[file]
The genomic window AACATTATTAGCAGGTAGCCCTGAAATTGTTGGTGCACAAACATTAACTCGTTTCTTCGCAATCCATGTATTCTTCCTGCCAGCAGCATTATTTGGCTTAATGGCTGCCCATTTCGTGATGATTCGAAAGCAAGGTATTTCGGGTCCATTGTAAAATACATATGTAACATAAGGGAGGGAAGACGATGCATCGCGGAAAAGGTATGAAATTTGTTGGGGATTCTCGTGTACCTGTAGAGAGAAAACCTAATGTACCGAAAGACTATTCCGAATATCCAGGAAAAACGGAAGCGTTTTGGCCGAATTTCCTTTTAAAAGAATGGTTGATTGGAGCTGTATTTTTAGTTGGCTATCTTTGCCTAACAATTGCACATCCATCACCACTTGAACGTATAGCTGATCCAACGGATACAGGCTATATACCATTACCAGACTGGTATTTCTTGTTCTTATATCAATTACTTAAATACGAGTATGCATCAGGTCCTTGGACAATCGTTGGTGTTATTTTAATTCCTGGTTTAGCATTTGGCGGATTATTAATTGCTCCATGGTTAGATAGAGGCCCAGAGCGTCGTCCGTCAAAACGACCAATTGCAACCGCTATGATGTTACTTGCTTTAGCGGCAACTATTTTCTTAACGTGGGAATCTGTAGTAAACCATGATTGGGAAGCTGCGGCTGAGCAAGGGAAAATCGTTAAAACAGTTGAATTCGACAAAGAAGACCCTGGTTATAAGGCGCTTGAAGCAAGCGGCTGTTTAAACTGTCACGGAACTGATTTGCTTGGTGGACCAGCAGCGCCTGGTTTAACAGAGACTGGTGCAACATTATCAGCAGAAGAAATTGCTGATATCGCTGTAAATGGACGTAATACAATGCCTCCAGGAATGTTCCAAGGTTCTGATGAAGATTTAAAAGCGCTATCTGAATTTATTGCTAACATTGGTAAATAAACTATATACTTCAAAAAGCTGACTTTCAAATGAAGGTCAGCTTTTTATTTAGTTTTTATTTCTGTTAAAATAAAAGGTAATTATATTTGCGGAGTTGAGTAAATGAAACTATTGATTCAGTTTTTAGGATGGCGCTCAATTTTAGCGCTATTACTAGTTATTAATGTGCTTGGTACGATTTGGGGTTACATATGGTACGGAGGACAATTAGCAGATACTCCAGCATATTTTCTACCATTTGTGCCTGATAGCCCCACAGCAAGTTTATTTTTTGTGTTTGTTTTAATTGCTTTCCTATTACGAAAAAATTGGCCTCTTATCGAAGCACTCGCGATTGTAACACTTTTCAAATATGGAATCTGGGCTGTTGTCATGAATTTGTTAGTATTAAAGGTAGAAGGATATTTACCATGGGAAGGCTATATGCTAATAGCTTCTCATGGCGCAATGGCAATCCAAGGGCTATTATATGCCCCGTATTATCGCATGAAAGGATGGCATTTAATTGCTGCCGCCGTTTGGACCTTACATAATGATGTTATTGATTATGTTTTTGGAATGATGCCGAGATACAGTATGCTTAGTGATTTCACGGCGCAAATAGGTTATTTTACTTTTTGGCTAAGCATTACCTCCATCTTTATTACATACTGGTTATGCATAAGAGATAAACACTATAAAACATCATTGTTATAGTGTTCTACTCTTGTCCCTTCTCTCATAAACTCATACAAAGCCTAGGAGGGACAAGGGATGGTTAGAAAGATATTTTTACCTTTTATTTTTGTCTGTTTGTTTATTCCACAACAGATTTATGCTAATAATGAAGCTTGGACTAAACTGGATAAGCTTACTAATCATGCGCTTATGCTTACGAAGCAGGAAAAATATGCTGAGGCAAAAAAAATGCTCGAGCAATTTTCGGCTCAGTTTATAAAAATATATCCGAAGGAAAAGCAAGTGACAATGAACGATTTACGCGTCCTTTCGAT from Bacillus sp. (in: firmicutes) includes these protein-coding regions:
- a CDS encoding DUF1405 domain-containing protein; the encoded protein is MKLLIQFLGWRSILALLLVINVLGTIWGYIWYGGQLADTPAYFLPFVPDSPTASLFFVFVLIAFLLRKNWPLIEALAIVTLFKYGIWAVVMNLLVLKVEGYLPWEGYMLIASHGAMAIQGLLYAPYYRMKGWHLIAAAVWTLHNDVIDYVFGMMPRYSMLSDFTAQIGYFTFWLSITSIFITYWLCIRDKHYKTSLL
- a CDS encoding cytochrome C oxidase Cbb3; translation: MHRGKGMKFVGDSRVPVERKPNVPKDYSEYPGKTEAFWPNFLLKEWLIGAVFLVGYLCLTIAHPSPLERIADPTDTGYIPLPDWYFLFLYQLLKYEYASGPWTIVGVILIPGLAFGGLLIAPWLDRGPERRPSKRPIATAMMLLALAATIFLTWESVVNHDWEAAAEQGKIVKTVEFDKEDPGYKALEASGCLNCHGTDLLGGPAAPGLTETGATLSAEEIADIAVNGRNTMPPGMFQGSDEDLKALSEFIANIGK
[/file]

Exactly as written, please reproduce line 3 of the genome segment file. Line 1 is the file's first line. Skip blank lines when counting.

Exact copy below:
- a CDS encoding cytochrome C oxidase Cbb3; translation: MHRGKGMKFVGDSRVPVERKPNVPKDYSEYPGKTEAFWPNFLLKEWLIGAVFLVGYLCLTIAHPSPLERIADPTDTGYIPLPDWYFLFLYQLLKYEYASGPWTIVGVILIPGLAFGGLLIAPWLDRGPERRPSKRPIATAMMLLALAATIFLTWESVVNHDWEAAAEQGKIVKTVEFDKEDPGYKALEASGCLNCHGTDLLGGPAAPGLTETGATLSAEEIADIAVNGRNTMPPGMFQGSDEDLKALSEFIANIGK